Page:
Formidable Forecasting for Finance Forecasters in 2018
Forecasting is dangerous business; was once said by many a wise philosopher a long time ago. The start of a new calendar year is usually accompanied by; forecasts, resolutions and grand plans for the next twelve months.
Whilst many commentators might say the latter two points are mostly benign, the former is potentially one of the more challenging and worrisome concepts in economics and finance. One expects the average CEO at a time like this to spew out fighting talk like; “we must fight this year, we must work hard this year and we certainly must win this year! Our forecasts and budgets must be met and realized”. That’s great Mrs. CEO but here is a bucket of iced water for you; at the end of the calendar year, three possibilities could ensue; falling short of the forecasts, exceeding the forecasts or meeting the forecasts.
Even worse news for management, in a paper published in 2010 by Hutton, Lee and Shu, they found that external forecasters, i.e. equity research analysts outperformed the management teams of various companies when they reviewed the forecasting accuracy for over three thousand US firms. The outperformance of external forecasters was more accurate when there was stability in macroeconomic variables in the economy within a period. Should we throw away forecasts and budgets in totality considering some of the evidence available?
When I think about forecasting in finance, two famous sayings come to mind and have different bearings on how one could deal with forecasts. First, Edmund Burke was reported as saying “You can never plan the future by the past” and secondly, Frank Herbert put it slightly differently; “The future remains uncertain and so it should, for it is the canvas upon which we paint our desires”.
It is important to note that both individuals were not economists or finance professionals. This point should however not discount the importance of the wisdom raised in their witty little points. If you don’t fancy knowledge or wisdom from these fine gentlemen, perhaps Mr. known Unknowns, Nassim Taleb might seem more credible on this matter. He has given us memorable nuggets like the “Black Swan” and “Fooled by Randomness”. The summary of both books being forecasting is prone to significant errors because we use the past to forecast the future and therein lies a major part of the problem.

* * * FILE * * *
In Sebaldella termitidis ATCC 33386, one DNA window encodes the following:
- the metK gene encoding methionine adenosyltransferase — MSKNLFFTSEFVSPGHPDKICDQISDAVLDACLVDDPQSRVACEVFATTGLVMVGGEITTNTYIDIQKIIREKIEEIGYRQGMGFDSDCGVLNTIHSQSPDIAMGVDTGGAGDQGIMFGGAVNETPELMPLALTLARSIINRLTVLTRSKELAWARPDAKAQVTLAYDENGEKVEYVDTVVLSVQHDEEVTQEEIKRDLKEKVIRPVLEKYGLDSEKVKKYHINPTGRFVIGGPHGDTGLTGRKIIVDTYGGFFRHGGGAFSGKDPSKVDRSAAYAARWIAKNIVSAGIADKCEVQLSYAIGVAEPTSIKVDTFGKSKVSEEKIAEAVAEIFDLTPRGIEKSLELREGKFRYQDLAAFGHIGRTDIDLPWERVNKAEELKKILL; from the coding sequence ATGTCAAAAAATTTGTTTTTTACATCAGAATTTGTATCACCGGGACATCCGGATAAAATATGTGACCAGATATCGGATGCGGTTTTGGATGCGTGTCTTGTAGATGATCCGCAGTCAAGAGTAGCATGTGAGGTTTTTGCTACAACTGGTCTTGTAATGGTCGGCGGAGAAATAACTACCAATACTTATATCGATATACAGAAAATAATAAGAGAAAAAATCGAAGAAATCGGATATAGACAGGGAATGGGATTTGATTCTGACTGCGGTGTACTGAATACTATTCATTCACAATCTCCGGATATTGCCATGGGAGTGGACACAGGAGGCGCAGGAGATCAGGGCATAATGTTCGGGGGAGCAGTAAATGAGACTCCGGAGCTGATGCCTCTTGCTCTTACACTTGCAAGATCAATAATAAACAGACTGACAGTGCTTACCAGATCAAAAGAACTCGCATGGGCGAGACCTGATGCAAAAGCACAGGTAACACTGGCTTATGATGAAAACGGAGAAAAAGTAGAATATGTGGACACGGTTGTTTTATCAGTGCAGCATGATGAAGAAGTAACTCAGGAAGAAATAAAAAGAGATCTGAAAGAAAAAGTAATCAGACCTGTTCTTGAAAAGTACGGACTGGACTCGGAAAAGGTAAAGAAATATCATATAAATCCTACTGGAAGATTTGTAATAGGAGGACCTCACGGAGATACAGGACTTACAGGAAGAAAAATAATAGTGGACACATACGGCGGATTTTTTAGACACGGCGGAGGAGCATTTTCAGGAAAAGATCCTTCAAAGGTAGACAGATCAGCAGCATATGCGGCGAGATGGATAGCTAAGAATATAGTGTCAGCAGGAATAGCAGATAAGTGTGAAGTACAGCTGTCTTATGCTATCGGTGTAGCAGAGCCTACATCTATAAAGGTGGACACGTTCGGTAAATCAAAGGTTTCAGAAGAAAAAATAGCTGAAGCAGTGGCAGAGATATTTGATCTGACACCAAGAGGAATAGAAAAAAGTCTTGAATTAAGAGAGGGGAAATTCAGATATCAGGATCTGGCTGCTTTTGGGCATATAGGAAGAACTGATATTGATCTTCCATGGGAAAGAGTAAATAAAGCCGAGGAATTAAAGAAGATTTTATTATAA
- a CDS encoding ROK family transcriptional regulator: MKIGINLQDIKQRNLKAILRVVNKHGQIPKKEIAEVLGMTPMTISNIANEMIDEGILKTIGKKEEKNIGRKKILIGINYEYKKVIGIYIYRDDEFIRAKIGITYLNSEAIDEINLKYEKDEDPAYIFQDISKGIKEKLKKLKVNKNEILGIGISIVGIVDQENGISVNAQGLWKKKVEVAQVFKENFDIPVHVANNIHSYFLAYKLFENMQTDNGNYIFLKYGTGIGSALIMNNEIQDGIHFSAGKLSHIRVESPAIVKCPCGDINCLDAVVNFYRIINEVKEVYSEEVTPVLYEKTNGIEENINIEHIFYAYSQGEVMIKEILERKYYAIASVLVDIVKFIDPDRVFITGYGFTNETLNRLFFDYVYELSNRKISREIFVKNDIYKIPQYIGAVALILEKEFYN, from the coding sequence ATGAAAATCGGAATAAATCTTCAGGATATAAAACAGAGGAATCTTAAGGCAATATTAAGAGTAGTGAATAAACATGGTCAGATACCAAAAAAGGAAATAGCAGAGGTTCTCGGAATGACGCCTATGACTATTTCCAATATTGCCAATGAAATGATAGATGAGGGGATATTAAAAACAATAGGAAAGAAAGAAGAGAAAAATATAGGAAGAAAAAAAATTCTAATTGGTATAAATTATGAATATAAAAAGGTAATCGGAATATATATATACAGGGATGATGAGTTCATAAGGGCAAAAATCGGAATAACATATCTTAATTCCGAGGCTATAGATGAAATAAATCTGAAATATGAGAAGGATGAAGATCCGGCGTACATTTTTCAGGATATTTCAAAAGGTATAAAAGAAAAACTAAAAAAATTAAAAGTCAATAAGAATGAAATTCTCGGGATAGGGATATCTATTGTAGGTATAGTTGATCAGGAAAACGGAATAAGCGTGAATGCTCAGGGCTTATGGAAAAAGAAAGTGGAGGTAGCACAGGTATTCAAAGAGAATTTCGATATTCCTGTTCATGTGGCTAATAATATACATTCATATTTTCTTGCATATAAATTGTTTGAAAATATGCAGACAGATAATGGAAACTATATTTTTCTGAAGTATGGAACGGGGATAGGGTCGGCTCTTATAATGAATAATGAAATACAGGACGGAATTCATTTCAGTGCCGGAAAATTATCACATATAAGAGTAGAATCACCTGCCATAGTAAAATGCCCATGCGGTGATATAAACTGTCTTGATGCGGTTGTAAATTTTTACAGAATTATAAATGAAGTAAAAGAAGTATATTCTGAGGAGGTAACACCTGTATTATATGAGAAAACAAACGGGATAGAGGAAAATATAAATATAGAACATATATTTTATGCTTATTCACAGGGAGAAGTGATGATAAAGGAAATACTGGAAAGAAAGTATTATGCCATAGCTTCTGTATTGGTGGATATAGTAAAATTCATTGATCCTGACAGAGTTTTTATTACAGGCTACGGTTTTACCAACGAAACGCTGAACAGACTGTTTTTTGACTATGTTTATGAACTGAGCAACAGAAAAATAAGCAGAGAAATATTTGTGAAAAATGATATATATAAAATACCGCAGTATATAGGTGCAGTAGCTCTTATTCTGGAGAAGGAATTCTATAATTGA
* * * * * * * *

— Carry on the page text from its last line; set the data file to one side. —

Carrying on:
For students of statistics, they are familiar with the concept of the bell curve and to be more fancy about it, a gaussian distribution. The gaussian distribution stipulates defined boundaries within which normal and extreme events are likely to occur. To illustrate, when we buy a ceramic coffee mug, we expect that the bulk of the time when we pick it up to use, it’ll not slip and fall to pieces. The mug falling out of our hands whilst drinking a cup of epic brew is effectively an extreme event that should rarely happen.
Whilst it is seemingly fine to forecast the probability of a rare event like a falling mug, it seems it is more difficult to apply it to the economy and business as evidenced by the abysmal performance of various management teams in the study referenced above. The reported forecasting accuracy was less than 50%. We can’t dispose of forecasts because of Frank Herbert’s expression; management teams, economists and finance professionals need a medium to express their desires of an unknown set of outcomes both near and further into the future.
If the need for expression is important perhaps this need should be modified to take Taleb’s view into consideration. The forecasts should come with wider expected standard deviations. But hold on young man, are you saying that rather than forecasting a profit of two billion naira, I should forecast two billion naira with the possibility of five hundred million naira at the end of the year? The long answer is; well whilst we would try to strive to achieve a two billion naira in profit, there remains the possibility that factors well beyond our control could cause this forecast to go to five hundred million naira. We call this risk management in financial speak.
But Sir, doesn’t this render forecasts less meaningful for performance monitoring processes? The short answer is No! Why? Forecasts serve as a medium to communicate to the various important stakeholders in the review and usage of these numbers concerning an entity. Rather than viewing forecasts as key goal posts for your team or organization, it may be wise to see the forecast as a road map to higher profitability and improved performance in organisations.
Whilst you tidy up on your 2018 forecasts, do remember a formidable forecast might as well be a mirage. To make a forecast meaningful and useful to the desired audience, focus should be placed on the simple and key drivers of the business or variable. Do you sell pens for a living? How many boxes of pens are achievable in sales this year? Working up from there will get you more meaningful results than a more complicated approach.
This article was written by Oladayo Oduwole. You can reach him via email@example.com